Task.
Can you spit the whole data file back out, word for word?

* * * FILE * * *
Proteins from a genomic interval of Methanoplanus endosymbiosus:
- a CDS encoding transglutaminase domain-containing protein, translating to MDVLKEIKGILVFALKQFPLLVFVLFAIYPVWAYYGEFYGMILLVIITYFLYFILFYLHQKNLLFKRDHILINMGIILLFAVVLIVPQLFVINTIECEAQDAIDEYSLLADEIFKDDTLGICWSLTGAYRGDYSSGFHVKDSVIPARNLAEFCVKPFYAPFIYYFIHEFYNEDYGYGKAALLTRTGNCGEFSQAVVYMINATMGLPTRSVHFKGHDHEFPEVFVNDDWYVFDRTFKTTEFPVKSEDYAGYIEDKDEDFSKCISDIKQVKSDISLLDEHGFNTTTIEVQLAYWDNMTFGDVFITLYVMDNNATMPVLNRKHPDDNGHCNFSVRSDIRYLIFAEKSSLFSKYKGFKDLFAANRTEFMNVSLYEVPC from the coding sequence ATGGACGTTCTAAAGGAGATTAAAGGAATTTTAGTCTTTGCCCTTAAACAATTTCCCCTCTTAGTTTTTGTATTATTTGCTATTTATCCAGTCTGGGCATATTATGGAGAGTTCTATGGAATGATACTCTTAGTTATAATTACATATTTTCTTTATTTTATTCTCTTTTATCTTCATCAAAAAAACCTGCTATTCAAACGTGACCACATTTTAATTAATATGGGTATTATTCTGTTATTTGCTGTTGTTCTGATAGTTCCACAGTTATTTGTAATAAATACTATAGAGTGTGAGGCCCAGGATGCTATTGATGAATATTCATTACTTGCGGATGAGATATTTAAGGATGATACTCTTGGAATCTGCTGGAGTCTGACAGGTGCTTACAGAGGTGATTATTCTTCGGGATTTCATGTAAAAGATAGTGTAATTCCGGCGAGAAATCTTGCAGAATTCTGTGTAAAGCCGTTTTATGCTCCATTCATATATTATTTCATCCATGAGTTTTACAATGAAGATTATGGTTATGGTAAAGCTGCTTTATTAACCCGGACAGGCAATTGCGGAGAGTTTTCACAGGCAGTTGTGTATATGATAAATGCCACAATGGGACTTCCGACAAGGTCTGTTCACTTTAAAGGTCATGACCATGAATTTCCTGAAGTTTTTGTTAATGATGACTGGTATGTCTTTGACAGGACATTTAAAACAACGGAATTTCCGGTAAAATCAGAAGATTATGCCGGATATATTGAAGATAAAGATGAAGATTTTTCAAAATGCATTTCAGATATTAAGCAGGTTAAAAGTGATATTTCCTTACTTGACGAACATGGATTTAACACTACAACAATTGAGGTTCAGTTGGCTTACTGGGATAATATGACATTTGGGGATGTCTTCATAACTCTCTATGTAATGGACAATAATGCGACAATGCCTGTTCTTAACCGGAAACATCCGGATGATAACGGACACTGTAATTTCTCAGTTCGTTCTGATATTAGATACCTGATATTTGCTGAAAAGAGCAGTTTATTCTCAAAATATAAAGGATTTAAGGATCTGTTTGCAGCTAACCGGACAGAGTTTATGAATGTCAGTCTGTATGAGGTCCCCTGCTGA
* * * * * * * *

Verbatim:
Proteins from a genomic interval of Methanoplanus endosymbiosus:
- a CDS encoding transglutaminase domain-containing protein, translating to MDVLKEIKGILVFALKQFPLLVFVLFAIYPVWAYYGEFYGMILLVIITYFLYFILFYLHQKNLLFKRDHILINMGIILLFAVVLIVPQLFVINTIECEAQDAIDEYSLLADEIFKDDTLGICWSLTGAYRGDYSSGFHVKDSVIPARNLAEFCVKPFYAPFIYYFIHEFYNEDYGYGKAALLTRTGNCGEFSQAVVYMINATMGLPTRSVHFKGHDHEFPEVFVNDDWYVFDRTFKTTEFPVKSEDYAGYIEDKDEDFSKCISDIKQVKSDISLLDEHGFNTTTIEVQLAYWDNMTFGDVFITLYVMDNNATMPVLNRKHPDDNGHCNFSVRSDIRYLIFAEKSSLFSKYKGFKDLFAANRTEFMNVSLYEVPC from the coding sequence ATGGACGTTCTAAAGGAGATTAAAGGAATTTTAGTCTTTGCCCTTAAACAATTTCCCCTCTTAGTTTTTGTATTATTTGCTATTTATCCAGTCTGGGCATATTATGGAGAGTTCTATGGAATGATACTCTTAGTTATAATTACATATTTTCTTTATTTTATTCTCTTTTATCTTCATCAAAAAAACCTGCTATTCAAACGTGACCACATTTTAATTAATATGGGTATTATTCTGTTATTTGCTGTTGTTCTGATAGTTCCACAGTTATTTGTAATAAATACTATAGAGTGTGAGGCCCAGGATGCTATTGATGAATATTCATTACTTGCGGATGAGATATTTAAGGATGATACTCTTGGAATCTGCTGGAGTCTGACAGGTGCTTACAGAGGTGATTATTCTTCGGGATTTCATGTAAAAGATAGTGTAATTCCGGCGAGAAATCTTGCAGAATTCTGTGTAAAGCCGTTTTATGCTCCATTCATATATTATTTCATCCATGAGTTTTACAATGAAGATTATGGTTATGGTAAAGCTGCTTTATTAACCCGGACAGGCAATTGCGGAGAGTTTTCACAGGCAGTTGTGTATATGATAAATGCCACAATGGGACTTCCGACAAGGTCTGTTCACTTTAAAGGTCATGACCATGAATTTCCTGAAGTTTTTGTTAATGATGACTGGTATGTCTTTGACAGGACATTTAAAACAACGGAATTTCCGGTAAAATCAGAAGATTATGCCGGATATATTGAAGATAAAGATGAAGATTTTTCAAAATGCATTTCAGATATTAAGCAGGTTAAAAGTGATATTTCCTTACTTGACGAACATGGATTTAACACTACAACAATTGAGGTTCAGTTGGCTTACTGGGATAATATGACATTTGGGGATGTCTTCATAACTCTCTATGTAATGGACAATAATGCGACAATGCCTGTTCTTAACCGGAAACATCCGGATGATAACGGACACTGTAATTTCTCAGTTCGTTCTGATATTAGATACCTGATATTTGCTGAAAAGAGCAGTTTATTCTCAAAATATAAAGGATTTAAGGATCTGTTTGCAGCTAACCGGACAGAGTTTATGAATGTCAGTCTGTATGAGGTCCCCTGCTGA